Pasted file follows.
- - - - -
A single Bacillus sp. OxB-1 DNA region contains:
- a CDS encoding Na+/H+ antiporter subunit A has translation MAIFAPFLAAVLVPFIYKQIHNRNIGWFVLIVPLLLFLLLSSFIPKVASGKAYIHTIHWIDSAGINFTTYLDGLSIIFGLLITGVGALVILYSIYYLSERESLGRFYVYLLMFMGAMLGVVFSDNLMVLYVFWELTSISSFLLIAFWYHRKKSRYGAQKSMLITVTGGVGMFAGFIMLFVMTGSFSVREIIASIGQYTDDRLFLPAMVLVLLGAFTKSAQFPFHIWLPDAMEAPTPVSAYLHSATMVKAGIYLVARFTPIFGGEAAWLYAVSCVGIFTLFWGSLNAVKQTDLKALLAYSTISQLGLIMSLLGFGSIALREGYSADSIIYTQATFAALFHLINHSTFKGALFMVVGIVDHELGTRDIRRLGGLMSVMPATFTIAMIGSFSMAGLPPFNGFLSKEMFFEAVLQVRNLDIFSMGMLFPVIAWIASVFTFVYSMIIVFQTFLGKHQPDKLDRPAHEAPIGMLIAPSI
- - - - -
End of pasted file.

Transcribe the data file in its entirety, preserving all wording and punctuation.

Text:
A single Bacillus sp. OxB-1 DNA region contains:
- a CDS encoding Na+/H+ antiporter subunit A has translation MAIFAPFLAAVLVPFIYKQIHNRNIGWFVLIVPLLLFLLLSSFIPKVASGKAYIHTIHWIDSAGINFTTYLDGLSIIFGLLITGVGALVILYSIYYLSERESLGRFYVYLLMFMGAMLGVVFSDNLMVLYVFWELTSISSFLLIAFWYHRKKSRYGAQKSMLITVTGGVGMFAGFIMLFVMTGSFSVREIIASIGQYTDDRLFLPAMVLVLLGAFTKSAQFPFHIWLPDAMEAPTPVSAYLHSATMVKAGIYLVARFTPIFGGEAAWLYAVSCVGIFTLFWGSLNAVKQTDLKALLAYSTISQLGLIMSLLGFGSIALREGYSADSIIYTQATFAALFHLINHSTFKGALFMVVGIVDHELGTRDIRRLGGLMSVMPATFTIAMIGSFSMAGLPPFNGFLSKEMFFEAVLQVRNLDIFSMGMLFPVIAWIASVFTFVYSMIIVFQTFLGKHQPDKLDRPAHEAPIGMLIAPSI